Document Type


Date of Degree

Fall 2010

Degree Name

PhD (Doctor of Philosophy)

Degree In

Civil and Environmental Engineering

First Advisor

Colby C. Swan


The computational modeling of clothing has received increasing attention since the late 1980's with the desire to study and animate clothing-wearer interactions. Within a clothing modeling framework, it is necessary to model the mechanical behavior of woven fabrics. An important aspect of modeling the mechanics of woven fabrics is capturing realistic stress-strain behaviors which are invariably anisotropic, nonlinear, and hysteretic in that they feature irrecoverable deformation when loadings are removed from the fabric. The objective of this research is to develop a fabric constitutive model that captures the primary features of anisotropy, nonlinearity, and hysteresis, and that can be easily implemented in a nonlinear, large deformation shell finite element framework for general clothing-wearer interaction modeling.

To achieve the objective, biaxial responses of four different woven fabrics were experimentally measured under a battery of load-unload uniaxial stress tests performed in the fabrics' warp, weft, and bias 45° directions. Axial deformations were measured precisely using LVDTs, and transverse deformations were measured less precisely using photogrammetric methods. Such measurements yielded insight on the different fabrics' membrane properties such as nonlinear Young's moduli in the warp and weft directions, shear moduli, and Poisson's ratios. These membrane behaviors were captured in an incremental constitutive model that uses polynomial fitting of a fabric's loading warp and weft Young's moduli, and polynomial fitting of the membrane shear modulus. Measured membrane Poisson's ratios of the different fabrics were found to be asymmetrical and highly variable between fabric types. All of these effects were integrated in a nonsymmetrical incremental constitutive model that relates Piola-Kirchhoff stress to Green-Lagrangian strain.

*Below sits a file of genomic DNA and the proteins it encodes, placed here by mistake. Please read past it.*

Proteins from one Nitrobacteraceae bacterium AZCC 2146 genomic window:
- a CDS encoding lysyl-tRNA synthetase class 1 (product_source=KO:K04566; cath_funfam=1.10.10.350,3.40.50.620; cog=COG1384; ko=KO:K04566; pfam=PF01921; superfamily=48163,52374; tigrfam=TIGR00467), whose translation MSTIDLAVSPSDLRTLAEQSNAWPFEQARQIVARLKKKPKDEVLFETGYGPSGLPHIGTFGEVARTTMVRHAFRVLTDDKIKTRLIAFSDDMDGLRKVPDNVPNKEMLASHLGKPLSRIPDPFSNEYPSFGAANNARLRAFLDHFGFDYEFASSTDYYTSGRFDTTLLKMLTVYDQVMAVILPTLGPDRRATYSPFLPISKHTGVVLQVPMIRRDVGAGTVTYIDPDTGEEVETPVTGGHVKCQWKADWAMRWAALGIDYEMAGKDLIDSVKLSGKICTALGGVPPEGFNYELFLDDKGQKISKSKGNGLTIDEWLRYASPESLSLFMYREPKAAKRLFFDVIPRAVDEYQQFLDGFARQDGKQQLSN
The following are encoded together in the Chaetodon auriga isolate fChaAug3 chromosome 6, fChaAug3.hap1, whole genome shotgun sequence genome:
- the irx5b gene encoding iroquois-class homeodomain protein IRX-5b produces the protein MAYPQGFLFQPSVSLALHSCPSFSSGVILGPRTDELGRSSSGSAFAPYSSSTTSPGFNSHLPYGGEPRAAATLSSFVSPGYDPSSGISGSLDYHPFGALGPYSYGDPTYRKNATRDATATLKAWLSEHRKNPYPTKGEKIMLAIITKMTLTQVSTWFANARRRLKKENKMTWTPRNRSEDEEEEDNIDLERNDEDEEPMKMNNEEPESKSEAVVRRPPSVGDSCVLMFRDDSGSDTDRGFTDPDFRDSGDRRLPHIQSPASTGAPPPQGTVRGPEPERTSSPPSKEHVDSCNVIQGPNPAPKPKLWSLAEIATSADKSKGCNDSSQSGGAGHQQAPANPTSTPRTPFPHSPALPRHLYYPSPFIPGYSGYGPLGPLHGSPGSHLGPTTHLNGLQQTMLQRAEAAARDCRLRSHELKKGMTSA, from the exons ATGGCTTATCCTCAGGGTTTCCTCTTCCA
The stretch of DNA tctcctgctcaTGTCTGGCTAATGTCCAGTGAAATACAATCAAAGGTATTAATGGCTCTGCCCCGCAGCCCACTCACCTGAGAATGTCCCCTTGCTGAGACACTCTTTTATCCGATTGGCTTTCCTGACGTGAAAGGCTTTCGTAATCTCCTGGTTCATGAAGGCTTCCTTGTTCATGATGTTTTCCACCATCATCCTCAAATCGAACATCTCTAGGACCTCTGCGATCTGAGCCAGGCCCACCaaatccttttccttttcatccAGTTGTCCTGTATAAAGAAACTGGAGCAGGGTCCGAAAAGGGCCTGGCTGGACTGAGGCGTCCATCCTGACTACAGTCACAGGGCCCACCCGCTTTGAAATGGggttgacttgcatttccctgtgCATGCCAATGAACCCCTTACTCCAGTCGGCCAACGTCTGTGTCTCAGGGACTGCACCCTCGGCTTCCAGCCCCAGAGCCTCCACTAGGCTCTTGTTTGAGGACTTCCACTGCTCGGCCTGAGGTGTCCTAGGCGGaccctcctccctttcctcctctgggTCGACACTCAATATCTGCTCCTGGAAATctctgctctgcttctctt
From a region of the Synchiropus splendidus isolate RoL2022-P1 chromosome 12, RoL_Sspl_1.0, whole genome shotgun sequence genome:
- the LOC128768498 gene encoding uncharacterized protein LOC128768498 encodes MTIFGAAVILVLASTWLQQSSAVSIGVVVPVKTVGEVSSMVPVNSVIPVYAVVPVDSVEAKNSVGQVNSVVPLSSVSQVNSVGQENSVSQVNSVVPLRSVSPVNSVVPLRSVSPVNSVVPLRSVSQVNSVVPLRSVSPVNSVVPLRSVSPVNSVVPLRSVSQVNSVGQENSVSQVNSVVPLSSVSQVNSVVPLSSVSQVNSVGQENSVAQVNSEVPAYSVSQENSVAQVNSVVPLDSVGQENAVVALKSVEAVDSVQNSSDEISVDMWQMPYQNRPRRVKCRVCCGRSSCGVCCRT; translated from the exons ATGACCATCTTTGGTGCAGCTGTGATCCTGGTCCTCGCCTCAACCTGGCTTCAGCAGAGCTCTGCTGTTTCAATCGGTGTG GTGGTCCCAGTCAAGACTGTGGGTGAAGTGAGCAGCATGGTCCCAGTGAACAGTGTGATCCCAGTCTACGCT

For numerical implementation in a shell finite element framework, the woven fabric's warp and weft directions relative to an individual element's lamina coordinate system are specified in the undeformed configuration of the fabric and are denoted as the local material coordinate system. As the fabric undergoes arbitrary deformations, the local Piola-Kirchoff stress, the Green-Lagrange strain, and its increment at a point in the fabric are transformed to the material coordinate system in which the stress is updated. The updated state of Piola-Kirchoff stress in the material coordinate system is then rotated back into the local lamina coordinate system for usage in finite element force and stiffness calculations.

This new realistic material model for woven fabrics is successfully implemented and tested in a variety of computations such as simulation of quasi-static material tests, and dynamic fabric "drape" and "poke" tests.


clothing, experiments, fabrics, modeling, nonlinear, photogrammetry


xvi, 188 pages


Includes bibliographical references (pages 179-183).


Copyright 2010 Robert W. Williams